Intermediate Moisture Meat Products


  • Sundrying of meat was one of the earliest preservative techniques used by man.
  • Such meat had meager dehydration capacity resulting in poor juiciness and texture.
  • Later studies revealed that meat products with 20-50% moisture had moderate juiciness and texture on rehydration.
  • Such products were resistant to bacteriological spoilage and could be held without refrigeration.
  • These products were referred as Intermediate Moisture Meats (IMM).
  • The basic reason for the stability of these products lay in the reduced availability of water to the microorganisms.
  • Since water activity generally remains in the range of 0.6 to 0.85.
  • These semi-moist meats are of special significance to the developing countries where refrigeration facilities are not always available.
  • Such products can be easily carried in defense expeditions and stress situations like floods, famines, for airdrop, etc.


  • Various additives employed for lowering the water activity of foods are known as humectants.
  • Some of the most commonly used humectants are:
    • Glycerol
    • Propylene glycol
    • Sodium chloride
    • Polyhydric alcohols (e.g. sorbitol)
    • Sugars (e.g. sucrose, dextrose, corn syrup etc)
  • The humectants are generally low molecular weight compounds, which are easily soluble in water.
  • These are chemically inert and do not modify the normal sensory qualities of the product.
  • Besides, these compounds are edible in large quantities without any adverse effect.
  • In addition to humectants, use of antimycotic agents like potassium sorbate, sodium benzoate, propylene glycol etc. is a must in the semi-moist meats because 0.6 to 0.85 water activity ranges specifically permits the growth of moulds.

Basic processing techniques

Moist infusion or desorption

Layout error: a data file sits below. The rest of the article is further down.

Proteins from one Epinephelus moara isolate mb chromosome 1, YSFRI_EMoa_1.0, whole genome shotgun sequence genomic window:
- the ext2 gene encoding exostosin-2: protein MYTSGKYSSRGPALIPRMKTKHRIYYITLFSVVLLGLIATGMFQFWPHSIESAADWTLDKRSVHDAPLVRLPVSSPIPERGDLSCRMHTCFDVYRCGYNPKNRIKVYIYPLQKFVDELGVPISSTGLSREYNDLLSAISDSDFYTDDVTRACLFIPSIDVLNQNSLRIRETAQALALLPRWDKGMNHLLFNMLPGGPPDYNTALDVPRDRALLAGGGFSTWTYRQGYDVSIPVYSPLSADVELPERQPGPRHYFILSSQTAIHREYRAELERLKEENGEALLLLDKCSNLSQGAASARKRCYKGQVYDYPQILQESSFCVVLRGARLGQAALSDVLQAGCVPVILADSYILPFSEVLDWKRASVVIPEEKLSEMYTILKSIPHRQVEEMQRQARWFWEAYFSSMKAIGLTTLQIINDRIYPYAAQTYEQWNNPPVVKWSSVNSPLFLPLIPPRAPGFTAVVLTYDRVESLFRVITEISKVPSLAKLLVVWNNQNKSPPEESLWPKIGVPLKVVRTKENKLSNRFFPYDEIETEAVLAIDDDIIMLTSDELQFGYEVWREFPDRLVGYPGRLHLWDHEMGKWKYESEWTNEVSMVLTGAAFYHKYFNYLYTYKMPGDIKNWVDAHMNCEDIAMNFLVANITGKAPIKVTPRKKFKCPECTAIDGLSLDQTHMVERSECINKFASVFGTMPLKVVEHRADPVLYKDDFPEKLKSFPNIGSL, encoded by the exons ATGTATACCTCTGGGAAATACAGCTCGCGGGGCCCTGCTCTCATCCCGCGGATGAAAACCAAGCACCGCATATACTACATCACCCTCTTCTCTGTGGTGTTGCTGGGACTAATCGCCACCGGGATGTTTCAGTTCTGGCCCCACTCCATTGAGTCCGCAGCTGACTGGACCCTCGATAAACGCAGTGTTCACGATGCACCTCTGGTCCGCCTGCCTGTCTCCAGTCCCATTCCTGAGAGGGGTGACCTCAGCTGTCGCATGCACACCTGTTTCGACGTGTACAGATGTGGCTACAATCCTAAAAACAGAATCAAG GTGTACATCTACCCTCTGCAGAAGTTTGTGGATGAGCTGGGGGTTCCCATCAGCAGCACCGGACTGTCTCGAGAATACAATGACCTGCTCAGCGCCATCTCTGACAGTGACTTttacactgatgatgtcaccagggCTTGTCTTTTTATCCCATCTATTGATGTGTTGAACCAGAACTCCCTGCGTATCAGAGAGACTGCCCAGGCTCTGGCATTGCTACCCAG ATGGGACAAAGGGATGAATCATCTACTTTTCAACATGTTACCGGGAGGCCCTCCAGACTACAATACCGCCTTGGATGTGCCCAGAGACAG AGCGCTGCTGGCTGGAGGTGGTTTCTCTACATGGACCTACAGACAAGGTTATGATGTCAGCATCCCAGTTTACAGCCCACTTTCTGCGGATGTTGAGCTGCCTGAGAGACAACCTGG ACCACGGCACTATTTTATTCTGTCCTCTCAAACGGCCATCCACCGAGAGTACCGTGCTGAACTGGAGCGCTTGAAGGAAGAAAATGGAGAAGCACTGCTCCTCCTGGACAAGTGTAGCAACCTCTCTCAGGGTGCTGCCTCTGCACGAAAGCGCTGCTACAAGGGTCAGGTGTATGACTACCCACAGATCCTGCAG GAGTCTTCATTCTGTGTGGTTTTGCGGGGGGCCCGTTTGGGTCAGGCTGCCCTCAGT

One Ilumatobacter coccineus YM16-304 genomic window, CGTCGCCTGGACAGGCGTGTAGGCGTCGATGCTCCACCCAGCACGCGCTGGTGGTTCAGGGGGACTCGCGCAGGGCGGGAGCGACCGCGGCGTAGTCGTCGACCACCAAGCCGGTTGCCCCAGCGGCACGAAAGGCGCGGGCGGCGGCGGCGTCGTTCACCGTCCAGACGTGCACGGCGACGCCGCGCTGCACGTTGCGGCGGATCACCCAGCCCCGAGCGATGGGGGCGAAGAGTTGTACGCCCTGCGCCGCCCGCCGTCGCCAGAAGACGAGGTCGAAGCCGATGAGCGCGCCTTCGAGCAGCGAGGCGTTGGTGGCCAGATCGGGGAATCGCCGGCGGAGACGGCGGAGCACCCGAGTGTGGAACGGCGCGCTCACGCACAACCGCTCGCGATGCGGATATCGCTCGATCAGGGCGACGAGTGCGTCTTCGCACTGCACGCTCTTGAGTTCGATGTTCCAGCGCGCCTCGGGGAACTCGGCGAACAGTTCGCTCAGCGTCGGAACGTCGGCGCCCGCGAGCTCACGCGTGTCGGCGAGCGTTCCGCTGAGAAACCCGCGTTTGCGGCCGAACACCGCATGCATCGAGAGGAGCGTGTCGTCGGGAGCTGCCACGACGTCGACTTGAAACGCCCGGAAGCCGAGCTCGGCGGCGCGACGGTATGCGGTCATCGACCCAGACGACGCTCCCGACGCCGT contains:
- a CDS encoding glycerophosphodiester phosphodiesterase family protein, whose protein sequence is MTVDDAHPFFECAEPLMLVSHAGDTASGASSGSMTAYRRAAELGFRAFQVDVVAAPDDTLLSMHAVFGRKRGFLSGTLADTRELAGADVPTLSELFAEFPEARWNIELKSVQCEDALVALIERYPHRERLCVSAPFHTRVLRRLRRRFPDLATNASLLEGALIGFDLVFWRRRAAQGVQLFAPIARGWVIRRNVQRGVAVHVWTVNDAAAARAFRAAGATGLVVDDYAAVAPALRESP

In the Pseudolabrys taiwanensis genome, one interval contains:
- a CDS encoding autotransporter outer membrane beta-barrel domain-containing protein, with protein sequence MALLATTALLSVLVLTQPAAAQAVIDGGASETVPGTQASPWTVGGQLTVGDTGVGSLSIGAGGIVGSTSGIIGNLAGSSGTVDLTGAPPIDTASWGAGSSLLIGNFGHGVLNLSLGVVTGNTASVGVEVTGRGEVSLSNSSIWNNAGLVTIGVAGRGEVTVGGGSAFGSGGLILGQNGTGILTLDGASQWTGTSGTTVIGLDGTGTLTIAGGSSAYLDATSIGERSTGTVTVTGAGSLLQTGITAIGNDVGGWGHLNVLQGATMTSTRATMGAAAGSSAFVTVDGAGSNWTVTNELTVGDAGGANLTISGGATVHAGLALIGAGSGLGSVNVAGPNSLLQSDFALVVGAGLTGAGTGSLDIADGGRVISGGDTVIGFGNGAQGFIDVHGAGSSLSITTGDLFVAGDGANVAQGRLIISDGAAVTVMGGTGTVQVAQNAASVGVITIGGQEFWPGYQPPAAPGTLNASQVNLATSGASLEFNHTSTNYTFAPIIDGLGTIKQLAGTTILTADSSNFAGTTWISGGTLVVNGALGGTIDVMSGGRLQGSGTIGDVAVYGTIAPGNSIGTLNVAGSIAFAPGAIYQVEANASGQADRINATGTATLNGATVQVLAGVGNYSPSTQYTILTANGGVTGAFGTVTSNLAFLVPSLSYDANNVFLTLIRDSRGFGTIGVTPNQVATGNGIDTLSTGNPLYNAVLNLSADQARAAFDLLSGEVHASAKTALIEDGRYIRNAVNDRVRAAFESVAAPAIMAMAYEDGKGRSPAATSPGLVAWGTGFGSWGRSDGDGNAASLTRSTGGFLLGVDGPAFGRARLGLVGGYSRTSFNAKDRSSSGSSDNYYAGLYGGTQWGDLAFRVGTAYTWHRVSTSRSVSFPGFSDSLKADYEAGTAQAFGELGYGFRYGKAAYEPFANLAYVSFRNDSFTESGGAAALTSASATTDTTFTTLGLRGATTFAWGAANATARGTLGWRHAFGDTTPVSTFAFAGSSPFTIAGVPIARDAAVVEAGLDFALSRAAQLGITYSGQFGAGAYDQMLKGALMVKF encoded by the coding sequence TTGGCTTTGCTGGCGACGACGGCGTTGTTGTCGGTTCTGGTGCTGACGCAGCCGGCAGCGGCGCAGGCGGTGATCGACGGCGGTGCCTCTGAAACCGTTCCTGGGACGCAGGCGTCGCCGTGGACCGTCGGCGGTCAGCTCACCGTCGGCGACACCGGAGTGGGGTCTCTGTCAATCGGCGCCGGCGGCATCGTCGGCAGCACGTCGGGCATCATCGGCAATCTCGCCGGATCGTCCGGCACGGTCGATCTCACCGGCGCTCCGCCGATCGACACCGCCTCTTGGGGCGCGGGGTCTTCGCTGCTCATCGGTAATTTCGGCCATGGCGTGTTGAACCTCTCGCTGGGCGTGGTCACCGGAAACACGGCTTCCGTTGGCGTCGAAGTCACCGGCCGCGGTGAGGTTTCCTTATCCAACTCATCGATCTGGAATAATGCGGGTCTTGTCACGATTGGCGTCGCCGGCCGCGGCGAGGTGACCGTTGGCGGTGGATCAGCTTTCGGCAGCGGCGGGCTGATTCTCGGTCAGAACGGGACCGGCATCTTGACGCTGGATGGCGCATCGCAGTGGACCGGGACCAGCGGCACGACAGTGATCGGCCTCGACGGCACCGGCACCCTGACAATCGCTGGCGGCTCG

• It involves soaking and / or cooking of meat chunks or cubes to yield a final product having desired water activity level,
  • E.g. sweet and sour pork, Hungarian goulash etc.

Dry infusion or adsorption

  • It involves initial dehydration of meat chunks or cubes followed by soaking in an infusion solution containing desired osmotic agents.
  • E.g. ready-to-eat cubes of roast pork, chicken a la king, etc.

Component blending

  • In this process dry and wet ingredients or components are blended, cooked and extruded or otherwise mixed to give a final product of desired water activity.

Whatever process is adopted, the thumb rules for the preparation of IMM are:

  • Reduction of water activity by addition of humectants,
  • Retardation of microbial growth by addition of antimicrobial especially antimycotic agents and
  • Improvement of sensory properties such as flavour and texture through physical and chemical treatments.
  • Composition of infusion solution developed by Brockmann (1970) for the preparation of sweet and sour pork (aw=0.85) is given below to give an idea about the balancing of various additives:













Starch hydrolysate




Corn starch


Monosodium glutamate


Potassium sorbate


Mustard powder


Onion powder


Garlic powder


Stability of intermediate moisture meats
  • IMF products are fairly stable at ambient temperature for several weeks or even months.
  • However, prolonged storage may result in some quality deterioration due to the following reasons:
  • Limited breakdown of both myofibrillar and sarcoplasmic proteins.
  • Collagen being more susceptible to degeneration results in more hydroxyproline formation.
  • Degradation of haemoprotein (myoglobin and haemoglobin) causing loss of colour
  • Development of rancidity
  • Non-enzymatic browning resulting in loss of colour, consumer appeal, nutritive value and possibly off-flavour
  • Formation of lipid protein crosslinks causing decreased water binding capacity and net protein utilisation of meat products.
Last modified: Saturday, 24 December 2011, 5:48 AM